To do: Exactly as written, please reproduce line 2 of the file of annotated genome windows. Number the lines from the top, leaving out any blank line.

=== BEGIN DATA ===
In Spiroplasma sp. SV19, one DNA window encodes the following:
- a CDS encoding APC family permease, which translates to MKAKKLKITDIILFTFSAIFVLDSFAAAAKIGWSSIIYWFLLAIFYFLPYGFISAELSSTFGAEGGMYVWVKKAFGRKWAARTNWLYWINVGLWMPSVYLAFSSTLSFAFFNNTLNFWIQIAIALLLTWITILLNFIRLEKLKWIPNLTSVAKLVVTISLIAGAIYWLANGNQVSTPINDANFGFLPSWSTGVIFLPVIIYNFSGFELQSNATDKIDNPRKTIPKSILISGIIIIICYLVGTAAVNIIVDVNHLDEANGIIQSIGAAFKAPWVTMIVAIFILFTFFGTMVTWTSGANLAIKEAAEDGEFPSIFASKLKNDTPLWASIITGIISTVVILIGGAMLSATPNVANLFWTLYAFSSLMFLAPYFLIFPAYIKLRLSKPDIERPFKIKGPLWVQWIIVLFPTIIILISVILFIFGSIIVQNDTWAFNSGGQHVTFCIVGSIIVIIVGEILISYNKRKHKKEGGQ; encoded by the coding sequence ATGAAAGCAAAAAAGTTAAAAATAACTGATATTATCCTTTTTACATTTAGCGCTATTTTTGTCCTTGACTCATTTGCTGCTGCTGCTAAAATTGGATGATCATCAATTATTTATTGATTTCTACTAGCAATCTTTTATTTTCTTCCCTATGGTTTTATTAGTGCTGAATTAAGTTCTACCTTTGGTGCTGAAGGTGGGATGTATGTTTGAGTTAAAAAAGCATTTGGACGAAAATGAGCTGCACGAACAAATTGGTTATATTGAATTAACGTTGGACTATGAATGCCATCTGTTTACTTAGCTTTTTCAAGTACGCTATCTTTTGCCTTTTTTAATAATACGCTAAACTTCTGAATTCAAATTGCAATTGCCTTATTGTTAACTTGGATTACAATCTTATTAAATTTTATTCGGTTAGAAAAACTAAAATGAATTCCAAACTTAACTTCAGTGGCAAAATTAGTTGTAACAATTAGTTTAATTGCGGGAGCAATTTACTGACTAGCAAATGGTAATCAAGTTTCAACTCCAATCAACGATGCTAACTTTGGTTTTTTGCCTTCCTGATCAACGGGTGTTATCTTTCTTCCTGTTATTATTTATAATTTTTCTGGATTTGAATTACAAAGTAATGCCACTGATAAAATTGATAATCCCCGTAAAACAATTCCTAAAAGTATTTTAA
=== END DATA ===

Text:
- a CDS encoding APC family permease, which translates to MKAKKLKITDIILFTFSAIFVLDSFAAAAKIGWSSIIYWFLLAIFYFLPYGFISAELSSTFGAEGGMYVWVKKAFGRKWAARTNWLYWINVGLWMPSVYLAFSSTLSFAFFNNTLNFWIQIAIALLLTWITILLNFIRLEKLKWIPNLTSVAKLVVTISLIAGAIYWLANGNQVSTPINDANFGFLPSWSTGVIFLPVIIYNFSGFELQSNATDKIDNPRKTIPKSILISGIIIIICYLVGTAAVNIIVDVNHLDEANGIIQSIGAAFKAPWVTMIVAIFILFTFFGTMVTWTSGANLAIKEAAEDGEFPSIFASKLKNDTPLWASIITGIISTVVILIGGAMLSATPNVANLFWTLYAFSSLMFLAPYFLIFPAYIKLRLSKPDIERPFKIKGPLWVQWIIVLFPTIIILISVILFIFGSIIVQNDTWAFNSGGQHVTFCIVGSIIVIIVGEILISYNKRKHKKEGGQ; encoded by the coding sequence ATGAAAGCAAAAAAGTTAAAAATAACTGATATTATCCTTTTTACATTTAGCGCTATTTTTGTCCTTGACTCATTTGCTGCTGCTGCTAAAATTGGATGATCATCAATTATTTATTGATTTCTACTAGCAATCTTTTATTTTCTTCCCTATGGTTTTATTAGTGCTGAATTAAGTTCTACCTTTGGTGCTGAAGGTGGGATGTATGTTTGAGTTAAAAAAGCATTTGGACGAAAATGAGCTGCACGAACAAATTGGTTATATTGAATTAACGTTGGACTATGAATGCCATCTGTTTACTTAGCTTTTTCAAGTACGCTATCTTTTGCCTTTTTTAATAATACGCTAAACTTCTGAATTCAAATTGCAATTGCCTTATTGTTAACTTGGATTACAATCTTATTAAATTTTATTCGGTTAGAAAAACTAAAATGAATTCCAAACTTAACTTCAGTGGCAAAATTAGTTGTAACAATTAGTTTAATTGCGGGAGCAATTTACTGACTAGCAAATGGTAATCAAGTTTCAACTCCAATCAACGATGCTAACTTTGGTTTTTTGCCTTCCTGATCAACGGGTGTTATCTTTCTTCCTGTTATTATTTATAATTTTTCTGGATTTGAATTACAAAGTAATGCCACTGATAAAATTGATAATCCCCGTAAAACAATTCCTAAAAGTATTTTAA